Archive for Water

iStraw Emergency Water Filter

Posted in Survival, Water Procurement with tags , , , , , , , on March 1, 2008 by jamesshrugged

Don’t let an illness (like one of these) spoil your next backpacking, vacation or important business trip. The iStraw Emergency Water Filter is a personal water filtration drinking straw. This means you don’t have to worry about using local tap water or ice cubes and also means that you are playing your part in helping the environment by not using plastic bottles of water that release harmful emissions into the atmosphere. iStraw is a polycarbonate straw fitted with a special membrane, which uses micro-filtration technology to clean your water rather than expensive and bad tasting water cleaning tablets. It is suitable for personal use to help protect you, your family and friends against water borne bacteria and protozoa that are present in the drinking water and ice of many countries. In this day of extensive personal and business travel it is no wonder that many travellers often incur health problems during their holiday or business trip.

The iStraw is compact, lightweight and simple to use, an essential companion for all travelers. Unlike water purification tablets, it leaves no funky aftertaste. It reduces up to 99.99999% of all waterborne bacteria, including Giardia and Cryptosporidium. When used properly, the iStraw is capable of filtering up to 500 litres of water.

  • Reduces up to 99.99999% of all waterborne bacteria, including Giardia and Cryptosporidium
  • Filters up to 500 litres of water
  • The iStraw can be used for local municiapal tap water, streams and lakes but always refer to the instructions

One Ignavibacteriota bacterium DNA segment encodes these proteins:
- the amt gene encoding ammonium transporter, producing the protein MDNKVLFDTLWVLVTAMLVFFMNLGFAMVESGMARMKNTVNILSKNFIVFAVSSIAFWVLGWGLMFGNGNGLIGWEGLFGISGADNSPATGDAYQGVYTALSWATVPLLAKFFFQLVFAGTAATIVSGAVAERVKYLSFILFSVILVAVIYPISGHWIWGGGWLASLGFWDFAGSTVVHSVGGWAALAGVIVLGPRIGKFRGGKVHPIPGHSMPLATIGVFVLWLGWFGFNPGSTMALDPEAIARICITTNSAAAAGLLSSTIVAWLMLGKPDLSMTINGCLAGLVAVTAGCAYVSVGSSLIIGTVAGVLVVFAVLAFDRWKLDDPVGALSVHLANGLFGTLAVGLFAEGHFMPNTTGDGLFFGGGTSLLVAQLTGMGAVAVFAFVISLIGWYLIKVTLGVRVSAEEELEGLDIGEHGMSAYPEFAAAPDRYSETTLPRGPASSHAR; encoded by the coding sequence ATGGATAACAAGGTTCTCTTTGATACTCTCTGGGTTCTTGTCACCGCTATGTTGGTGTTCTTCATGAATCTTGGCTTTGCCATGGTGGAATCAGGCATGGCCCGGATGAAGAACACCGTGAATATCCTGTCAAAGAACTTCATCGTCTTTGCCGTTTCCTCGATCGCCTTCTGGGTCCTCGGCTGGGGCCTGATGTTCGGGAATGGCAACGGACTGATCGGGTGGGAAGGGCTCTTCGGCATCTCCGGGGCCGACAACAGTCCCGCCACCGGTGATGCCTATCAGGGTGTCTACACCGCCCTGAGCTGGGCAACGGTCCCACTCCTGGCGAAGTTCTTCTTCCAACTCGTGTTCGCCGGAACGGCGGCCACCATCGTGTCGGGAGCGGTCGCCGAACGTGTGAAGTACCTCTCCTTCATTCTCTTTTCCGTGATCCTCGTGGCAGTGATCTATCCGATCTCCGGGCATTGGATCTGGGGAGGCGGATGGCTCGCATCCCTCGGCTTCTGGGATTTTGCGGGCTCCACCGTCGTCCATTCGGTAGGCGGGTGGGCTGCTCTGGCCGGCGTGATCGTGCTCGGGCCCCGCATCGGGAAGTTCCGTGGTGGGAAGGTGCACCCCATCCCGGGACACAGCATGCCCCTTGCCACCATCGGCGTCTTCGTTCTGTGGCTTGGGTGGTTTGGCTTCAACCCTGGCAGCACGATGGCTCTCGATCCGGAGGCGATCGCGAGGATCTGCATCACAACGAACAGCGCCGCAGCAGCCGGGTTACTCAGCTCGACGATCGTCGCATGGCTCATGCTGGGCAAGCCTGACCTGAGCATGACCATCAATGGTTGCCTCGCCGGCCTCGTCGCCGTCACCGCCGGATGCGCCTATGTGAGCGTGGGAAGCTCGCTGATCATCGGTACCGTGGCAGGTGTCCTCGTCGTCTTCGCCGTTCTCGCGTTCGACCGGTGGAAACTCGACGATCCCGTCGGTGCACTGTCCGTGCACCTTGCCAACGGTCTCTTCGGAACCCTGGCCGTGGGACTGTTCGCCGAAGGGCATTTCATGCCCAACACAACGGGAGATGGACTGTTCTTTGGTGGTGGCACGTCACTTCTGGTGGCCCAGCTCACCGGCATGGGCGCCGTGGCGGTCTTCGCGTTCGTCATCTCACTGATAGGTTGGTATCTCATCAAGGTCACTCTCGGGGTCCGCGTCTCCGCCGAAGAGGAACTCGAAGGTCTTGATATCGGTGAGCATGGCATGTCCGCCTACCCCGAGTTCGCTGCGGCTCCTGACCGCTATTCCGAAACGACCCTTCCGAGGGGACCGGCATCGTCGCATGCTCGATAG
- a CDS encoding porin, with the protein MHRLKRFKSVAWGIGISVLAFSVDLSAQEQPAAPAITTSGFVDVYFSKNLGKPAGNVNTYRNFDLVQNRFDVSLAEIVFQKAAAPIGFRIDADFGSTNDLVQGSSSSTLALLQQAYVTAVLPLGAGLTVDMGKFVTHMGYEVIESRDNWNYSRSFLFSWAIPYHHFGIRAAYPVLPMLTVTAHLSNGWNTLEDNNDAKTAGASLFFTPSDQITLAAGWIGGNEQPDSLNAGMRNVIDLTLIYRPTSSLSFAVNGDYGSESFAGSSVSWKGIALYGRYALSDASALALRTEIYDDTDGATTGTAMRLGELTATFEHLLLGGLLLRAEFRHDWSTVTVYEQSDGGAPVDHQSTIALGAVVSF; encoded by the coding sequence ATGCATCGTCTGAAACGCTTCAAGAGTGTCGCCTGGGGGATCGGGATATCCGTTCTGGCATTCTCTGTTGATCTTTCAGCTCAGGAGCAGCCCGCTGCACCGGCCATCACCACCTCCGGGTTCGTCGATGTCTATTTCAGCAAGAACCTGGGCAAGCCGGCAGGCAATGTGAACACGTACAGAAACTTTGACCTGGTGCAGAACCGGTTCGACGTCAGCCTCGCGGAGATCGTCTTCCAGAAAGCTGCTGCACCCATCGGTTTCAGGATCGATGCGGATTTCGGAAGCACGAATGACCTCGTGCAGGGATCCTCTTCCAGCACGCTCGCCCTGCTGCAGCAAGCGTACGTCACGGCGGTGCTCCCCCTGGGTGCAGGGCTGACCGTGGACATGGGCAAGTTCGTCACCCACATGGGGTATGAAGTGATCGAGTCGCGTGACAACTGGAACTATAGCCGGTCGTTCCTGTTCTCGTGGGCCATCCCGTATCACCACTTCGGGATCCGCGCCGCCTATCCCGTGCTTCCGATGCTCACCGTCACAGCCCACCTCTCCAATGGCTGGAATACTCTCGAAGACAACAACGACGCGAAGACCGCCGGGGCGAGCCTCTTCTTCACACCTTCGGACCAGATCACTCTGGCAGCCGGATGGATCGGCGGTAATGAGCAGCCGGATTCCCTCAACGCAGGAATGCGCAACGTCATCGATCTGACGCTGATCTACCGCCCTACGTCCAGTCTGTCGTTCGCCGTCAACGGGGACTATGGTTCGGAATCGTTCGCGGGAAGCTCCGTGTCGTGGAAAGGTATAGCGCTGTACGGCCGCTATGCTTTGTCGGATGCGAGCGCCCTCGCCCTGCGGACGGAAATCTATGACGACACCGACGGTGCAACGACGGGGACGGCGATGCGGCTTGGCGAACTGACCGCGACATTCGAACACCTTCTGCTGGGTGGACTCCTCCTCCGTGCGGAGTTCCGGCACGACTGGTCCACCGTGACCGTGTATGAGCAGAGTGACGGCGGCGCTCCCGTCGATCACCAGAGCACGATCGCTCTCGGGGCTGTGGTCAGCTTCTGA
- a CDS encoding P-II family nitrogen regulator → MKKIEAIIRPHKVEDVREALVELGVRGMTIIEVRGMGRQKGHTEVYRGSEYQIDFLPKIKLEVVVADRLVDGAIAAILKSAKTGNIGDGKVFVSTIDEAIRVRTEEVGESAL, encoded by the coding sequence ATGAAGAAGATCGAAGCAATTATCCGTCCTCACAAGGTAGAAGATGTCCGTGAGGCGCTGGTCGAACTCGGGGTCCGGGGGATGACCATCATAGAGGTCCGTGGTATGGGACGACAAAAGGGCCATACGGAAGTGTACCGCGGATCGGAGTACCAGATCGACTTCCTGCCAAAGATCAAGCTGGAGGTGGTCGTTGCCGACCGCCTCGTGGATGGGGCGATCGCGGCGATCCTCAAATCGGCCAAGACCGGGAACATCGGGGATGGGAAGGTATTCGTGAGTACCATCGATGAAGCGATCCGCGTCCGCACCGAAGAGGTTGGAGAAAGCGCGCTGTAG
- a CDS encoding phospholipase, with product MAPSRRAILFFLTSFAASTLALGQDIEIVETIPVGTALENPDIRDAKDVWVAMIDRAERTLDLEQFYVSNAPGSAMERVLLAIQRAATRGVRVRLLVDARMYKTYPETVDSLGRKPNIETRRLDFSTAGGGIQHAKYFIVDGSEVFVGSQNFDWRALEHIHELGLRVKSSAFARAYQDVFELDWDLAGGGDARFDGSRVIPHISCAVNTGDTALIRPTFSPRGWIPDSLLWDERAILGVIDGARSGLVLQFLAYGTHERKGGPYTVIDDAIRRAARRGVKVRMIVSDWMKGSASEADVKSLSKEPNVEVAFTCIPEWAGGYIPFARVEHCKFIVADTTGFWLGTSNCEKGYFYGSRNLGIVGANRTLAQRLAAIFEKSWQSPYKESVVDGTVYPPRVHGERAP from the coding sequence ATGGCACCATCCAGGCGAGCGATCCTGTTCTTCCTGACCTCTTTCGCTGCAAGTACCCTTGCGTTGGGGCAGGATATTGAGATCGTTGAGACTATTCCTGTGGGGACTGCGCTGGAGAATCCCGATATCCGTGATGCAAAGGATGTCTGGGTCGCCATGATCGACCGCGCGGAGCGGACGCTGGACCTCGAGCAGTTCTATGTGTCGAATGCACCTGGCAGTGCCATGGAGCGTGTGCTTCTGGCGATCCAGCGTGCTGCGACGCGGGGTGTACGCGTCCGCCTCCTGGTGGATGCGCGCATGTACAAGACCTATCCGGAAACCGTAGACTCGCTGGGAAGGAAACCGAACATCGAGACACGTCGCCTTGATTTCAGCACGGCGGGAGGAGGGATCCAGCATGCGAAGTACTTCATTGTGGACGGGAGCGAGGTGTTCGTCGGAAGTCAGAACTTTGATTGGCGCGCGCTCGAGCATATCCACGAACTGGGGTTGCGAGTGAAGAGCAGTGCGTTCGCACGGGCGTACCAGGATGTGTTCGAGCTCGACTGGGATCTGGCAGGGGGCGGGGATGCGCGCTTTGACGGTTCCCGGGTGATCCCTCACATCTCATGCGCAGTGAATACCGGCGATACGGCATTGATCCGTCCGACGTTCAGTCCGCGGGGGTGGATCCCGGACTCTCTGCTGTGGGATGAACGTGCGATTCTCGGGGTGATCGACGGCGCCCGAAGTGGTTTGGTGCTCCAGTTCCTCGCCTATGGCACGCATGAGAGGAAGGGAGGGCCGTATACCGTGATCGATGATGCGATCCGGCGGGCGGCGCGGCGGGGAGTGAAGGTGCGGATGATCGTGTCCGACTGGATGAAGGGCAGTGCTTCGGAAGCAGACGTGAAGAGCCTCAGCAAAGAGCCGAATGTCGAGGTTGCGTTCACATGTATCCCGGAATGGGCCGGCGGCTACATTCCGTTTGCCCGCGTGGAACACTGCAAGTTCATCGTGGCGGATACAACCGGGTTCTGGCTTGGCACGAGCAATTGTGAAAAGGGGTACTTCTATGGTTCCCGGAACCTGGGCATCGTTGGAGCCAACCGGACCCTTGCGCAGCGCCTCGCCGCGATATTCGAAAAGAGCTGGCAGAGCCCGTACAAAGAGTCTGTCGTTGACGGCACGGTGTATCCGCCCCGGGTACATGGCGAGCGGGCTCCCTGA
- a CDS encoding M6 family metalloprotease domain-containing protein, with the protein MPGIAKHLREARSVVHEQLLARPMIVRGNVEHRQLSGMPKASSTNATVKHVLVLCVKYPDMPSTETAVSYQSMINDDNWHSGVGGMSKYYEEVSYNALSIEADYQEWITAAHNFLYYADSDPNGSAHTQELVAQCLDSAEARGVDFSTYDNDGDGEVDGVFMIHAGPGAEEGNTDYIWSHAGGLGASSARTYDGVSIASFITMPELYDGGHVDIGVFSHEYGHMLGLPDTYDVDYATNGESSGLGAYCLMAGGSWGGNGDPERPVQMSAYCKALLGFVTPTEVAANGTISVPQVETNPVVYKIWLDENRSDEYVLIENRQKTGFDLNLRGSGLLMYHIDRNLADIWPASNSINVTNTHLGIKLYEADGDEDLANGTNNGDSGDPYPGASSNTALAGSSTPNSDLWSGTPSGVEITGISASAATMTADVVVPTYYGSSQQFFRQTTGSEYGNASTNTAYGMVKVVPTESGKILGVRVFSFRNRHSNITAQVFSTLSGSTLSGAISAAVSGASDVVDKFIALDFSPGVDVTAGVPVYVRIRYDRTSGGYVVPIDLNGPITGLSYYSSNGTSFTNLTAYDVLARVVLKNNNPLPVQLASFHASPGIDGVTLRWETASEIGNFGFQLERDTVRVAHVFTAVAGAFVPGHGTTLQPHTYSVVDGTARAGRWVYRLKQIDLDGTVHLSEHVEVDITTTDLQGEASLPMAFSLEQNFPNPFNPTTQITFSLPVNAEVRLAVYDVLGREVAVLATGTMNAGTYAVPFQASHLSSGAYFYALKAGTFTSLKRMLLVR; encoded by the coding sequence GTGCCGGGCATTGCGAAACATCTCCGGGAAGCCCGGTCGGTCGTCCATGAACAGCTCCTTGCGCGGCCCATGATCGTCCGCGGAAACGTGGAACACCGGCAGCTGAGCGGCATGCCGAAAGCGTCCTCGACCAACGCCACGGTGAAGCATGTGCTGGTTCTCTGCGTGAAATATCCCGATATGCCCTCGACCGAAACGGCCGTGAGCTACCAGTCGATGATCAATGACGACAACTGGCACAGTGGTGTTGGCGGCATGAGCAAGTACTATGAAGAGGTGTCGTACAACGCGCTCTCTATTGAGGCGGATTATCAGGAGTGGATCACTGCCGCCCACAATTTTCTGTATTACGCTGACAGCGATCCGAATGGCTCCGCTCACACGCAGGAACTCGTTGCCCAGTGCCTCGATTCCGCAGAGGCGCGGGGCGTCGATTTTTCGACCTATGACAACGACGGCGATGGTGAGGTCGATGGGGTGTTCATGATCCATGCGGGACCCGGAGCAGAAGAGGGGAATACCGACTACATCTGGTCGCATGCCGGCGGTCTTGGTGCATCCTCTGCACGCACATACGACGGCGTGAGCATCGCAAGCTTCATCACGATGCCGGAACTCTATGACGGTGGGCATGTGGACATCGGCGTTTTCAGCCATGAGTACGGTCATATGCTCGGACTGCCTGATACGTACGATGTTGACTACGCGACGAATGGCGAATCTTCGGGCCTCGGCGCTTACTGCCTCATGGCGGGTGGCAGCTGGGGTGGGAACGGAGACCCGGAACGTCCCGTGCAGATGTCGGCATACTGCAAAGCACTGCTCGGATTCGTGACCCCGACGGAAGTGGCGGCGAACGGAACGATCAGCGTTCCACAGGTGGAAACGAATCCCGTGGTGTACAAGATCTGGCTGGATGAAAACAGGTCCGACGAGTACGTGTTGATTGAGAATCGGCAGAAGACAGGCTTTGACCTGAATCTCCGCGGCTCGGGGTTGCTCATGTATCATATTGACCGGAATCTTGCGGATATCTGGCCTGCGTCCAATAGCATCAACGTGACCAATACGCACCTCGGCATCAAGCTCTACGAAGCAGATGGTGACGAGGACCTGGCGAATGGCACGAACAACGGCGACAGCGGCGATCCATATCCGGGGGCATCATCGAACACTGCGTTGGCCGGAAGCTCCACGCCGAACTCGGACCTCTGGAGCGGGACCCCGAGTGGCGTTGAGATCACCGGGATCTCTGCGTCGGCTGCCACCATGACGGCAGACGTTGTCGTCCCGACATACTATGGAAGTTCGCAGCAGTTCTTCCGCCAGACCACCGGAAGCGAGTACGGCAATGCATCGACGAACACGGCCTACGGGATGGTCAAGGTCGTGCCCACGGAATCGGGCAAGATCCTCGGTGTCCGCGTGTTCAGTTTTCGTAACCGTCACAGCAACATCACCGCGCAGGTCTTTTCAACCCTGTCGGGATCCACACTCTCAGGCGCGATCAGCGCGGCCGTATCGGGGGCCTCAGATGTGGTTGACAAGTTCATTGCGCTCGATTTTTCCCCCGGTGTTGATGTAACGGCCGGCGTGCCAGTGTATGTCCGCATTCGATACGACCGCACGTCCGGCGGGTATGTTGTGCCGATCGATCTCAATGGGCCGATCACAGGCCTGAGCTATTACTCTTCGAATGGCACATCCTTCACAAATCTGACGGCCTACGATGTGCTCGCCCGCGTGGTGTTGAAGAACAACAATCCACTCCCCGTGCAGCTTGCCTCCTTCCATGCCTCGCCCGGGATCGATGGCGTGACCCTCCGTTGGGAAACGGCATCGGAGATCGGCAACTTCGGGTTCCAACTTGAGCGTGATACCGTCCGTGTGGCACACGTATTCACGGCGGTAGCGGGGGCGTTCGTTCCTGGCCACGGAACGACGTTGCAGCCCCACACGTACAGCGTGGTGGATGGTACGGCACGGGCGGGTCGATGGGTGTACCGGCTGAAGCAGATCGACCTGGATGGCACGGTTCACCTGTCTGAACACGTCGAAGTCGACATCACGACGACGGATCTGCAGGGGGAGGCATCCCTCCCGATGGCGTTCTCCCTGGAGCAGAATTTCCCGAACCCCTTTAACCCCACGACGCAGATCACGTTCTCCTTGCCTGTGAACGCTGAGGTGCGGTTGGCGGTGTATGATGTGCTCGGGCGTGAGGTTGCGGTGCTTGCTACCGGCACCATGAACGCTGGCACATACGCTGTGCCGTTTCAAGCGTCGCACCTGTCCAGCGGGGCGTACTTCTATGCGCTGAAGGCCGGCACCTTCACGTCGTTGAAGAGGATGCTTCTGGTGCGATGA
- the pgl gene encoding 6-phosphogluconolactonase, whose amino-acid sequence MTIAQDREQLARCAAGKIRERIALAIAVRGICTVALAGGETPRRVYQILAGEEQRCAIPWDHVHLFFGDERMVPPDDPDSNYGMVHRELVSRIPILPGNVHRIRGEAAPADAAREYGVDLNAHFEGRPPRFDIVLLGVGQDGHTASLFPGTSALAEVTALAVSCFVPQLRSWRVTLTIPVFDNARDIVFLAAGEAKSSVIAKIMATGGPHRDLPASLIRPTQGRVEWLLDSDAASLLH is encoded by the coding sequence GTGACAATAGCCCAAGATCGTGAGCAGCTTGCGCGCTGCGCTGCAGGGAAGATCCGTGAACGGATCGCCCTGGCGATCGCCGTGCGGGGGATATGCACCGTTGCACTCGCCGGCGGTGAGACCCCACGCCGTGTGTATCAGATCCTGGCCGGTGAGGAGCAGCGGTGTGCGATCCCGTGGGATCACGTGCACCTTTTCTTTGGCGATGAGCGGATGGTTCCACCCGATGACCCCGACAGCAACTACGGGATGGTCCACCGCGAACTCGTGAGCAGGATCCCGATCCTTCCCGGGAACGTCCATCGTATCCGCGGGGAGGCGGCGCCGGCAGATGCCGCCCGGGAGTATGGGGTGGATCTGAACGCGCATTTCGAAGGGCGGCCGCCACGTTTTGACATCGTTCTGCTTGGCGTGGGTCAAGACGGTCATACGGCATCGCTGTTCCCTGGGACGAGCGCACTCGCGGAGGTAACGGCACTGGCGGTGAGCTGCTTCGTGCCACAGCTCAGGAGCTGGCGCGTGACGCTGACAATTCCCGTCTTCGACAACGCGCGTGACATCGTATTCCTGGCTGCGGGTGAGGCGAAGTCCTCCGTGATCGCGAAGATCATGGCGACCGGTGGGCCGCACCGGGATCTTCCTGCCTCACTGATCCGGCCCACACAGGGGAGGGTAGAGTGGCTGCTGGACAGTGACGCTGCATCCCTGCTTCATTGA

• The iStraw should not be used to filter brackish or turbid water and it does not remove chemical contaminants or viruses contained in water

iStraw

What to carry in the woods

Posted in Fire, First Aid, Survival, Survival Kit, Tools, Water Procurement with tags , , , , , , , , , , on February 29, 2008 by jamesshrugged

Water

Posted in Water Procurement with tags , , on February 10, 2008 by jamesshrugged

Water

A human can survive a maximum of three days without the intake of water, assuming you are at sea level, at room temperature, and a relative humidity.[4] Depending on the climate conditions, it has been recorded that people have lasted longer than two weeks with no water supply. According to the Guinness Book of Records, the longest time a human has survived without water is 18 days.[citation needed]

In cold temperatures and with rain or snow the length of survival would be greatly reduced. Length of survival also depends on amount of physical exertion. A typical person will lose 2-3 liters of water per day in ordinary conditions, but more in hot, dry, or cold weather.

A lack of water causes dehydration, resulting in lethargy, headaches, dizziness, confusion, and eventually death. Even mild dehydration reduces endurance and impairs concentration, which is dangerous in a survival situation where clear thinking is essential. Your body requires 4L to 6L of water or other liquids each day in the wilderness to avoid dehydration and to keep your body functioning properly.[4]

Dark yellow or brown urine indicates dehydration. Because of these risks, a safe supply of drinking water must be located as soon as a shelter is built (or even before, depending on conditions). In a survival situation, any water supply may be contaminated with pollutants or pathogens (see Potability of backcountry water). Although little can be done to remove molecular contaminants, particles and microorganisms can be removed and/or killed (see Portable water purification).

There are some plants which will provide you with survivable sources of water. Most tree roots and vines contain lots of water, and can be purged by breaking into 3 ft. sections, and standing upright above a water catcher. Avoid any vegetable liquids which are cloudy, milky in appearance, or colored in any way.